Monday, December 28, 2009

On Reviewing: Eileen Myles

LH: What do you think the purpose of a review is?

EM: No single purpose. A book Im advocating for – a book I’ve been invited to write about that I have my own reasons to write about even if diff from the editor who invited me. A book to hinge some other argument on publicly..

LH: If you also write about books on a blog, why?

EM: Because there are more outlets for reviewing/writing on blogs. I write about what I care about where I can.

LH: What does blogging let you do differently?

EM: To do it period. And I suppose less editing. Less conventional approach. Generally in the blog world I’m an outsider – the world isn’t foregrounding poetry so you can say often more opinionated things because they don’t know what you’re talking about.

LH: If you write reviews, how would you describe your approach, or method?



EM: Contextual. I try to give the world of the review, or the book, or the world the argument will land in forseeably.

LH: Do you offer or engage in exegesis, theoretical, academic, reader response, close, contextual or evaluative readings?

EM: Sure.

LH: If you don’t write but read reviews, what aspects of reviewing do you notice?

EM: In poetry the new frontier is mainstream vs. language. The armies have lined up, are both at war and are in the midst of doing a corporate handshake. It began at Barnard. See Iowa. See Hybrid.

LH: What do you think makes for a successful review?

EM: courage and passion. intelligence. familiarity.

LH: Is there an aspect, a stylistic choice, or perspective that necessarily produces a more significant document?

EM: Awareness. Familiarity. It’s amazing how often uniformed people write say about poetry or lesbianism or any of the things I care about. Rank amateurs are underqualified over entitled, unjustly armed.

LH: When you review, do you focus on a particular text (poem, story), the book at hand, the author’s body of work?

EM: all of the above.

LH: Do you think this choice of focus influences criticism, or your own criticism, and if so, how?

EM: well yeah. Space is the final consideration. one nips according to how much area they get to cover.

LH: If you also write non-critical work, how different is the way you approach reviewing or critical writing to the way you approach your own “creative” writing?

EM: I don’t research so much for my own writing. I tend to know where I am and the act is buttressed by research that has apparently been performed without my knowing.

LH: Have you been in a position where you have had to write about a book that you don’t care for, or a book that is coming out of a tradition that you are perhaps opposed to, or resistant to on some level?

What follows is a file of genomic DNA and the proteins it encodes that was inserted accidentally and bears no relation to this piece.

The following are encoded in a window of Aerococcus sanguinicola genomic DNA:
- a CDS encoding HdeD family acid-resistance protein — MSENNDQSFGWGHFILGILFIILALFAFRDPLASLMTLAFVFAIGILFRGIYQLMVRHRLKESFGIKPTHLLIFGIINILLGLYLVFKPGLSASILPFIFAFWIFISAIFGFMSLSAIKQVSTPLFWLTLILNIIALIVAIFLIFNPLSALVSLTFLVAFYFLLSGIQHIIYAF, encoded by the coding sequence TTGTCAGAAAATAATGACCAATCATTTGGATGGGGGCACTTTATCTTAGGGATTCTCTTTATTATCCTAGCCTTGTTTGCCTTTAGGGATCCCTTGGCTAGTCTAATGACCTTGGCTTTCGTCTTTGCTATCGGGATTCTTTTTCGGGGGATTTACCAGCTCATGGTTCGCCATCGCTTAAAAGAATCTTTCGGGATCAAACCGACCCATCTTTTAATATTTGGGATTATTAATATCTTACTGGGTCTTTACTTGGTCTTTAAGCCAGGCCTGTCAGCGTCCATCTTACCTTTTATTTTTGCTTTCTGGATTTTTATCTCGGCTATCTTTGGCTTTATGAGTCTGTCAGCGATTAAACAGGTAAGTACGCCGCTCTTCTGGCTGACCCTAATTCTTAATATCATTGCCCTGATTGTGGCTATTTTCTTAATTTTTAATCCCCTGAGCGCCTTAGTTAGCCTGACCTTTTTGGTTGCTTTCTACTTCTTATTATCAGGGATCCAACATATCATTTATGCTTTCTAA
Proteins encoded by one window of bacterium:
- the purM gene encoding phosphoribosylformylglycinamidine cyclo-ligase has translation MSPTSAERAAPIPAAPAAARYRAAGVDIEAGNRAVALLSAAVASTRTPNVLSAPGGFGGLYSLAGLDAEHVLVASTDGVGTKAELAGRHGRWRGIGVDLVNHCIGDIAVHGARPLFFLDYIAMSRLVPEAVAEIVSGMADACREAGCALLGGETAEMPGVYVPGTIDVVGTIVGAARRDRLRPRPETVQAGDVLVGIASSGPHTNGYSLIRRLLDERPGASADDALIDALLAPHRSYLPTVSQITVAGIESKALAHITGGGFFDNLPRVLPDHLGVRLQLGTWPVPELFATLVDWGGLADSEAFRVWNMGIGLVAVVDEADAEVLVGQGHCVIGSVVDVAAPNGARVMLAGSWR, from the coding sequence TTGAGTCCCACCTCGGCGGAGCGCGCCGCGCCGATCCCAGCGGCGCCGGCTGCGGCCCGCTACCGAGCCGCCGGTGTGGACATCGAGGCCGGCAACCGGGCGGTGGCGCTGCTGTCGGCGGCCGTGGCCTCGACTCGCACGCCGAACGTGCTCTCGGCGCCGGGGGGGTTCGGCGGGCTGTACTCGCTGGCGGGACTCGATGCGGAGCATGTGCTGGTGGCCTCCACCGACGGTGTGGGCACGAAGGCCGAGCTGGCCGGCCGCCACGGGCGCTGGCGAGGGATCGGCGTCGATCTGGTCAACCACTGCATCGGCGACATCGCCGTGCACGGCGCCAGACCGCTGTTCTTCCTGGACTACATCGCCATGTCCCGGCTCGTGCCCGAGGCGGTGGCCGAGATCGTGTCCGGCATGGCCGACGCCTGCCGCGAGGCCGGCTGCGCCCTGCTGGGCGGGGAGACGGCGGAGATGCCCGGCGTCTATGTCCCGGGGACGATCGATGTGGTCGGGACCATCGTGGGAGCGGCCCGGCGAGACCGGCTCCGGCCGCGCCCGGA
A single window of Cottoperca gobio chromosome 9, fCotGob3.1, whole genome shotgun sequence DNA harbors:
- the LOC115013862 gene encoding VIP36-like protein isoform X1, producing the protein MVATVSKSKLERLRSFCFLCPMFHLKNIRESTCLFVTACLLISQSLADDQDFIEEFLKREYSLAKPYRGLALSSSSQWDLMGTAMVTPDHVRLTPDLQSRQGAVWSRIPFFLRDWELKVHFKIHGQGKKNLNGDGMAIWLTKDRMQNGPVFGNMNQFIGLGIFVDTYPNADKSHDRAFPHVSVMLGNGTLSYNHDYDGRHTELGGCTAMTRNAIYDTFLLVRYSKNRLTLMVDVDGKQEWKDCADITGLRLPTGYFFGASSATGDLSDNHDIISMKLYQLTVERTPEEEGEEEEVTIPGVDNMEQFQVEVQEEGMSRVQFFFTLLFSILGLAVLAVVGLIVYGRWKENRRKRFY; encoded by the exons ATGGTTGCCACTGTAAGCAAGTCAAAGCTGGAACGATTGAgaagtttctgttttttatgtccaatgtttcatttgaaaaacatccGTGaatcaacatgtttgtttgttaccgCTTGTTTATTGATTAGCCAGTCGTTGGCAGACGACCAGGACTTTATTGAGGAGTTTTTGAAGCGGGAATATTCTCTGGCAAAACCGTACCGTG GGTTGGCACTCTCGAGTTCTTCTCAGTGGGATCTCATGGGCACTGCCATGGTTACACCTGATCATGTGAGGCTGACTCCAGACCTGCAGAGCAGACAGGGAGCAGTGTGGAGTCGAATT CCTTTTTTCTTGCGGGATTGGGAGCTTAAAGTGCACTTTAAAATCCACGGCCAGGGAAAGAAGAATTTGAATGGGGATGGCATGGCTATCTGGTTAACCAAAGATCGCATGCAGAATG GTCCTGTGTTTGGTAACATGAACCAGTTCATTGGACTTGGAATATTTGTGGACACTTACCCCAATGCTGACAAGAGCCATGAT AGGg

EM: I’ve stupidly aired my criticism when I would have been better off not writing the piece. Sometimes I’ve Tried to be fair but there’s nothing more insulting. We’re all readers. everything is transparent.

LH: How do you handle such events? Or how have you noticed others handle these events?

EM: People seem to think others want to know what they think. They really don’t.

LH: What is the last piece of writing that convinced you to a/ reconsider an author or book you thought you had figured out, or had a final opinion on or b/ made you want to buy the book under review immediately?

EM: There was a book in the times about reindeer that I became very excited about. I bought a copy for myself and a friend and I bet neither of us have read it. I read a review of a book called the some thing avacado, the dud avacado? by Elinor Dundy. I read it and liked it a lot. Minor books get in best for me through reviews. I usually know about the other books.

LH: Is there a quality you are looking for in a review that you haven’t found?

EM: Where the writer is sitting. Literally and in their world of thought. People often exempt themselves from scrutiny which I think is frightening.

LH: Critical work is increasingly unpaid work; will you continue to do this work despite the trend? Do you see this trend reversing, or changing course?

EM: I like a mix and that is my experience. yeah sure I’d do it for free and do and if it was only that it should have another name, I think.

EM: Yeah I think it’s going that way.

LH: What do you hope to achieve by writing about writing? Do you believe that reviews can actually bring new readers to texts?

EM: Finding audience for important books. It’s political work and is the most important work in the world next to your own writing. It is your own writing. duh.
__
Eileen Myles is a poet who lives in New York. Her novel The Inferno will be out by the end of the year. She is teaching this spring in Missoula, MT.